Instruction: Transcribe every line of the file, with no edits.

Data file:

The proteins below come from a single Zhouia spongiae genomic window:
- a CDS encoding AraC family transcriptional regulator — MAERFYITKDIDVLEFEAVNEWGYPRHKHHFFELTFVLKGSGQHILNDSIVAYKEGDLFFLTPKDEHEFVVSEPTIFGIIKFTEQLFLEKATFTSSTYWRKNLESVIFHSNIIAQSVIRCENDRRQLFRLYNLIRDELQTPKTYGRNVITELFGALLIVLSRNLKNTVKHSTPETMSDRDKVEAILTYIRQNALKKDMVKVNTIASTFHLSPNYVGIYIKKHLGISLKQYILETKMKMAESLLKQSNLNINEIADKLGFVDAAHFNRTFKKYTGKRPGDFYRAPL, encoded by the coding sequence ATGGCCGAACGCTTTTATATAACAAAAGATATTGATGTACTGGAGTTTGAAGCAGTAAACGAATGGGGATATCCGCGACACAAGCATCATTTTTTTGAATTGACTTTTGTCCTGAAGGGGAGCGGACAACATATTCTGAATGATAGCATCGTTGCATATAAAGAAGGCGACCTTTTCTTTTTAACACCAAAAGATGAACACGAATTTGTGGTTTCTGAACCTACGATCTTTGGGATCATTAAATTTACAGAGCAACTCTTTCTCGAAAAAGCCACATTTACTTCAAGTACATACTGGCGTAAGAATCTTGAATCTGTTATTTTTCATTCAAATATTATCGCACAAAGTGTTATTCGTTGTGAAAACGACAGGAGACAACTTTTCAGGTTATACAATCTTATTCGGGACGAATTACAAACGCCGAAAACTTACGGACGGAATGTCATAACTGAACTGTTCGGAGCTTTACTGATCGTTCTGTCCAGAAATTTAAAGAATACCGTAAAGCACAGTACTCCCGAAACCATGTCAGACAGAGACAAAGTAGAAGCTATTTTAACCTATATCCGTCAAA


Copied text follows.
The proteins below come from a single Zhouia spongiae genomic window:
- a CDS encoding AraC family transcriptional regulator — MAERFYITKDIDVLEFEAVNEWGYPRHKHHFFELTFVLKGSGQHILNDSIVAYKEGDLFFLTPKDEHEFVVSEPTIFGIIKFTEQLFLEKATFTSSTYWRKNLESVIFHSNIIAQSVIRCENDRRQLFRLYNLIRDELQTPKTYGRNVITELFGALLIVLSRNLKNTVKHSTPETMSDRDKVEAILTYIRQNALKKDMVKVNTIASTFHLSPNYVGIYIKKHLGISLKQYILETKMKMAESLLKQSNLNINEIADKLGFVDAAHFNRTFKKYTGKRPGDFYRAPL, encoded by the coding sequence ATGGCCGAACGCTTTTATATAACAAAAGATATTGATGTACTGGAGTTTGAAGCAGTAAACGAATGGGGATATCCGCGACACAAGCATCATTTTTTTGAATTGACTTTTGTCCTGAAGGGGAGCGGACAACATATTCTGAATGATAGCATCGTTGCATATAAAGAAGGCGACCTTTTCTTTTTAACACCAAAAGATGAACACGAATTTGTGGTTTCTGAACCTACGATCTTTGGGATCATTAAATTTACAGAGCAACTCTTTCTCGAAAAAGCCACATTTACTTCAAGTACATACTGGCGTAAGAATCTTGAATCTGTTATTTTTCATTCAAATATTATCGCACAAAGTGTTATTCGTTGTGAAAACGACAGGAGACAACTTTTCAGGTTATACAATCTTATTCGGGACGAATTACAAACGCCGAAAACTTACGGACGGAATGTCATAACTGAACTGTTCGGAGCTTTACTGATCGTTCTGTCCAGAAATTTAAAGAATACCGTAAAGCACAGTACTCCCGAAACCATGTCAGACAGAGACAAAGTAGAAGCTATTTTAACCTATATCCGTCAAA